What is a Trace Monotype Print?
Trace monotype is a form of printmaking created by drawing on a sheet of paper thats been laid on an inked, still wet plate, so the contact and transfer of the ink on the back of your drawing becomes the print.
Trace monotype, or drawing transfer monotype is very accessible, because there is no need for a press, and you don’t use sharp tools for carving (as in woodcuts or engraving).
Even if you don’t draw well, you can simply trace your lines, as the title – trace monotype printmaking – implies.
As a bonus, there are a variety of ways to add other media to enhance a trace monotype with full color. (Take a look at Paul Gauguin’s trace monotypes for inspiration.)
Trace Monotype Printmaking Techniques
Here are photos of one approach (of many) for this wonderful printmaking process:
Step by Step Method for Making a Trace Monotype Print
After rolling printmaking ink evenly with a brayer on a smooth plate (you can use metal, glass, drafting film, Yupo or acrylic as your plate), lay a thin sheet of printmaking paper (you can use 90lb Arches cover, or BFK Rives Lightweight) on top of the wet ink.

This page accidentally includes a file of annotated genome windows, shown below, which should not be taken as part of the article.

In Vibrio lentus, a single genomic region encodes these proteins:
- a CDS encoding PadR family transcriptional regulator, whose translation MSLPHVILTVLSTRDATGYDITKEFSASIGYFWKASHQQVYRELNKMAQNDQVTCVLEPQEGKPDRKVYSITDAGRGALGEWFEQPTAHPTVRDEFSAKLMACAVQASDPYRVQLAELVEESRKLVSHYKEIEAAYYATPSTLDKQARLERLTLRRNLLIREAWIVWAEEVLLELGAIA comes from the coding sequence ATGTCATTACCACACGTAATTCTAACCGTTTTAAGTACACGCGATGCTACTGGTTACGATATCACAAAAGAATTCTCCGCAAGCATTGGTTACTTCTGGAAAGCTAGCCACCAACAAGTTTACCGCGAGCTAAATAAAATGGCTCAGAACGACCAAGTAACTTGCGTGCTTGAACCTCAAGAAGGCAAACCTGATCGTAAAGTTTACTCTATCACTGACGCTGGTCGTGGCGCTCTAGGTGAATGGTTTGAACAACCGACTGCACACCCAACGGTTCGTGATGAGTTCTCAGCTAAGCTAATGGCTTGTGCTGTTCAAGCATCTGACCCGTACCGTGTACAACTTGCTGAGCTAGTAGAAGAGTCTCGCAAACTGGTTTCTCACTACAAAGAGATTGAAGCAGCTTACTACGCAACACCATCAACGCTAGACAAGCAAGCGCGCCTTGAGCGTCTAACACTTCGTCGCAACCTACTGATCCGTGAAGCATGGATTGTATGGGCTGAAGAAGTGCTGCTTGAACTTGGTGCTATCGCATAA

In the photo below, I’m carefully drawing the beginnings of my image on the paper with a firm-lead technical pencil.
Blotting Ink for Trace Monotype Prints
If your ink is very loose, or wet and shiny, you might consider blotting it first with a sheet of newsprint. Wet or thickly rolled ink will adhere to your printmaking paper in a solid block, loosing all the detail in your drawing.
Lay newsprint (or an old phone book page) on your inked plate, and pet the newsprint very gently as though you’re smoothing a wrinkle from a bed sheet. Be gentle, but thorough, so the entire plate surface is blotted with the same pressure.
Peel the newsprint blotter from the inked plate and throw it away. your ink will look thinner snd more transparent on the plate, but there’s still plenty to pull a print, so carry on.
Now, lay your printmaking paper on the thinned, less wet & shiny ink surface, and draw your design. The pressure of drawing collects a line of ink on the back of the paper as your pencil (or pen <—- ball point pens work great too) bears down on the cover sheet.